Gi­ga­byte X299 Aorus Gam­ing 3/£


Custom PC - - LABS TEST -

When it comes to early op­ti­mi­sa­tion for new plat­forms, Gi­ga­byte was on the ball with its AM4 moth­er­boards and the same ap­pears to be true for its X299 ef­forts if the X299 Aorus Gam­ing 3 is at all rep­re­sen­ta­tive. After a BIOS re­vi­sion or two, the Asus boards started to be­have, but the X299 Aorus Gam­ing 3 was fine out of the box.

The only nig­gle we found dur­ing test­ing was that the RGB Fu­sion soft­ware was a lit­tle tem­per­a­men­tal and didn’t seem to like our Cor­sair Vengeance RGB mem­ory, de­spite Cor­sair and Gi­ga­byte team­ing up a few months ago to en­able the two tech­nolo­gies to talk to each other.

The rest of its soft­ware was prob­lem-free, and we’re mas­sive fans of Gi­ga­byte’s fan con­trol soft­ware and the cor­re­spond­ing sec­tion in the EFI. You can tweak fan pro­file curves and switch off any fan below cer­tain tem­per­a­tures. The soft­ware can also as­sign cer­tain fans to one of sev­eral tem­per­a­ture in­puts, giv­ing you more con­trol over fine­tun­ing your cool­ing than other boards on test.

There’s also a 3A fan and pump header that, like Asus’ equiv­a­lent, al­lows you to dish out up to 36W of power to a 3-pin pump, but you also get a less pow­er­ful header for all-in­one liq­uid cool­ers.

All the fan head­ers can op­er­ate in PWM or fixed volt­age modes and are in­ter­op­er­a­ble with nine on-board sen­sors. If we have one com­plaint, it’s that the EasyTune overclocking pro­gram and fan con­trol pro­gram are separate, when they should re­ally be in­te­grated; switch­ing be­tween the two can be a pain if you use them both reg­u­larly.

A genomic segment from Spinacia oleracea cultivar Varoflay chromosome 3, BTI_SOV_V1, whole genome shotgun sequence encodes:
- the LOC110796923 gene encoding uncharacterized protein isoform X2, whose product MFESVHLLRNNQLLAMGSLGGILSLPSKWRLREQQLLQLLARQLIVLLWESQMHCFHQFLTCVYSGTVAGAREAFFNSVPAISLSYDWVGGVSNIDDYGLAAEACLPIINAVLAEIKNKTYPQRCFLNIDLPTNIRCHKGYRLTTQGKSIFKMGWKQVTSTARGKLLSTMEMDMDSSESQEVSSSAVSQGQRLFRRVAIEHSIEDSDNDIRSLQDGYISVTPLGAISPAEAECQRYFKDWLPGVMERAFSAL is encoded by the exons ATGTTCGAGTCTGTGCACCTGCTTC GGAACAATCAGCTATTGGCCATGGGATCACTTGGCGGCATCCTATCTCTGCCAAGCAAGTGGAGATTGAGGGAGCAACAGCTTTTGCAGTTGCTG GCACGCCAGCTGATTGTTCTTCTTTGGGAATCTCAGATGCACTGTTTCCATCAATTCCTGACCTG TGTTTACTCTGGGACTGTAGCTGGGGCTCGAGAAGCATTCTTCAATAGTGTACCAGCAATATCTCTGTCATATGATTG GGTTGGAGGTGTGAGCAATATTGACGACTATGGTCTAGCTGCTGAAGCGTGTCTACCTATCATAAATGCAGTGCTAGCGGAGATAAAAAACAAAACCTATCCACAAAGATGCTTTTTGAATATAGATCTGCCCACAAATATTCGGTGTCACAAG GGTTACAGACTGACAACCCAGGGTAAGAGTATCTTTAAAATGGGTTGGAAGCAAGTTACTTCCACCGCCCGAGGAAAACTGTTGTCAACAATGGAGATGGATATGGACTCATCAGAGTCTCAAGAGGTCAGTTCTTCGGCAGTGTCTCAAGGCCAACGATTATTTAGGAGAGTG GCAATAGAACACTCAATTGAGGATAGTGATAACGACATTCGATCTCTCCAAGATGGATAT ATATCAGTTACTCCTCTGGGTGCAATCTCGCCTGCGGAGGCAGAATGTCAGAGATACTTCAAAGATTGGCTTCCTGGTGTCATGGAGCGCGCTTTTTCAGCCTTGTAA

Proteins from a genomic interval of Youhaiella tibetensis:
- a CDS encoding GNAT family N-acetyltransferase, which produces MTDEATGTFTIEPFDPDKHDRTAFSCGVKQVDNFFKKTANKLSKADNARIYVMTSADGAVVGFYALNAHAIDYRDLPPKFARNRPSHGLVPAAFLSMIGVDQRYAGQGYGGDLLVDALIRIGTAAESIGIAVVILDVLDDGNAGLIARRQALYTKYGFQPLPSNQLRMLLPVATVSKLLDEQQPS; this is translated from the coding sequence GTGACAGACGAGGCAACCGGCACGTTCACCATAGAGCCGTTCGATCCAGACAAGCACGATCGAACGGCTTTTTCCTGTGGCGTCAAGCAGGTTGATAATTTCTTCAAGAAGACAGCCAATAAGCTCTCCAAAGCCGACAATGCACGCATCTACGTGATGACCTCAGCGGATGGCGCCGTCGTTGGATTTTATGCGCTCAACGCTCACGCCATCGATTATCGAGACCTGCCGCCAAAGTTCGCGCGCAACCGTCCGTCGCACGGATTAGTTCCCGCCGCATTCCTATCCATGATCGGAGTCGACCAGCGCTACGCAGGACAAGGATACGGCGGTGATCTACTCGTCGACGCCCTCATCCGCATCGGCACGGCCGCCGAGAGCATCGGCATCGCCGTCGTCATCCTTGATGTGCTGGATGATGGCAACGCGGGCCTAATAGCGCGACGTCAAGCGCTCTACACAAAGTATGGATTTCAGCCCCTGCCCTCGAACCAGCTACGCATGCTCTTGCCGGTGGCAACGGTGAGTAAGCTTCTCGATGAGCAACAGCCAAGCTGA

The Aorus Gam­ing 3’s jet-black colour scheme and steel-plated DIMM and PCI-E slots look great as well – it’s the best-look­ing board on test to our tastes, although that’s all down to your per­sonal pref­er­ences. Cou­ple it with some punchy RGB light­ing, and we can eas­ily see the X299 Aorus Gam­ing 3 at the heart of a wa­ter-cooled sys­tem with some vi­brant coolant.

There’s loads of ex­pan­sion room too, with five 16x-sized PCI-E slots. You’ll still be able to use 1x and 4x de­vices in them, but the board will be lim­ited to pro­vid­ing the usual amount of band­width, which is 16 lanes per card for one and two-card set­ups, with a third card only re­ceiv­ing eight lanes. Un­like Asus, Gi­ga­byte has also opted for both M.2 ports to be placed par­al­lel to the PCB, although Gi­ga­byte only of­fers SSD heatsinks for the Gam­ing 7 ver­sion and above, and the same goes for USB 3.1 head­ers.

Thank­fully, USB 3.1 Type-A and Type-C ports are in­cluded on the rear panel, along with six USB 3 ports, but there’s no BIOS flash­back equiv­a­lent, LED POST code dis­play, re­set or clear-CMOS but­tons.

Au­dio per­for­mance was ex­cel­lent, although iden­ti­cal to the rest of the boards in the field. Its per­for­mance at stock speed was good too, and overclocking was sim­ple, need­ing the usual 1.24V to get our test chip to 4.6GHz. This overclock boosted the sys­tem score from 233,258 to 258,393, and the X299 Aorus Gam­ing 3 had the se­cond low­est over­clocked load power draw too.


Gi­ga­byte’s fan con­trol is se­cond to none and the X299 Aorus Gam­ing 3 is an easy board to overclock too, es­pe­cially from Win­dows us­ing its EasyTune soft­ware. Its LED soft­ware needs an up­date, though, es­pe­cially with re­gards to con­trol­ling Cor­sair Vengeance RGB mem­ory, and it’s miss­ing one or two fea­tures com­pared with other boards on test. How­ever, its de­cent bench­mark re­sults, rock-solid sta­bil­ity, slick aes­thet­ics and com­par­a­tively rea­son­able price, means the X299 Aorus Gam­ing 3 comes rec­om­mended.

The jet-black colour scheme and steelplated DIMM and PCI-E slots look great

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